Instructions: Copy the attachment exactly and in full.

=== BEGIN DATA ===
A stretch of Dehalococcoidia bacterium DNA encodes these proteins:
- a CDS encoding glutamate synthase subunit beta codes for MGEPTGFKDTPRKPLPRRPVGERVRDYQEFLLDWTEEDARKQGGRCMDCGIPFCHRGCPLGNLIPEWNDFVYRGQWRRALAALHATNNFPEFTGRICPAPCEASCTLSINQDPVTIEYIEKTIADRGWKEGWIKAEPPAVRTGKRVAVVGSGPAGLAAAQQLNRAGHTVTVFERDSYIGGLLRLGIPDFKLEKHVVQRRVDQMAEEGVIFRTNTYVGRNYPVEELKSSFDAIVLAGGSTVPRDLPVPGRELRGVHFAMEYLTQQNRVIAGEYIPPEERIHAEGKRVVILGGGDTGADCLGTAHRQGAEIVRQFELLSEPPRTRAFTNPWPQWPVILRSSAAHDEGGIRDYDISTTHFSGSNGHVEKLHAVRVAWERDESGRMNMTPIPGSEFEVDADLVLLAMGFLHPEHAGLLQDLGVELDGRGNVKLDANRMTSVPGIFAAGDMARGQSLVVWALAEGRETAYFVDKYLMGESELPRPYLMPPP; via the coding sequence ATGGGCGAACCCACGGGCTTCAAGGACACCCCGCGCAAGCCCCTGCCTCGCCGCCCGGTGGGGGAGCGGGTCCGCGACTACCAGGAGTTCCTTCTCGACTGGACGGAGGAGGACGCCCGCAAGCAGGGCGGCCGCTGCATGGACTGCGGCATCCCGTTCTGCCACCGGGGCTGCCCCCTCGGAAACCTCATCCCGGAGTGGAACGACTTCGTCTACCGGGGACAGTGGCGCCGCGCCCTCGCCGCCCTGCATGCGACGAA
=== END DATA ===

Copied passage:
A stretch of Dehalococcoidia bacterium DNA encodes these proteins:
- a CDS encoding glutamate synthase subunit beta codes for MGEPTGFKDTPRKPLPRRPVGERVRDYQEFLLDWTEEDARKQGGRCMDCGIPFCHRGCPLGNLIPEWNDFVYRGQWRRALAALHATNNFPEFTGRICPAPCEASCTLSINQDPVTIEYIEKTIADRGWKEGWIKAEPPAVRTGKRVAVVGSGPAGLAAAQQLNRAGHTVTVFERDSYIGGLLRLGIPDFKLEKHVVQRRVDQMAEEGVIFRTNTYVGRNYPVEELKSSFDAIVLAGGSTVPRDLPVPGRELRGVHFAMEYLTQQNRVIAGEYIPPEERIHAEGKRVVILGGGDTGADCLGTAHRQGAEIVRQFELLSEPPRTRAFTNPWPQWPVILRSSAAHDEGGIRDYDISTTHFSGSNGHVEKLHAVRVAWERDESGRMNMTPIPGSEFEVDADLVLLAMGFLHPEHAGLLQDLGVELDGRGNVKLDANRMTSVPGIFAAGDMARGQSLVVWALAEGRETAYFVDKYLMGESELPRPYLMPPP; via the coding sequence ATGGGCGAACCCACGGGCTTCAAGGACACCCCGCGCAAGCCCCTGCCTCGCCGCCCGGTGGGGGAGCGGGTCCGCGACTACCAGGAGTTCCTTCTCGACTGGACGGAGGAGGACGCCCGCAAGCAGGGCGGCCGCTGCATGGACTGCGGCATCCCGTTCTGCCACCGGGGCTGCCCCCTCGGAAACCTCATCCCGGAGTGGAACGACTTCGTCTACCGGGGACAGTGGCGCCGCGCCCTCGCCGCCCTGCATGCGACGAA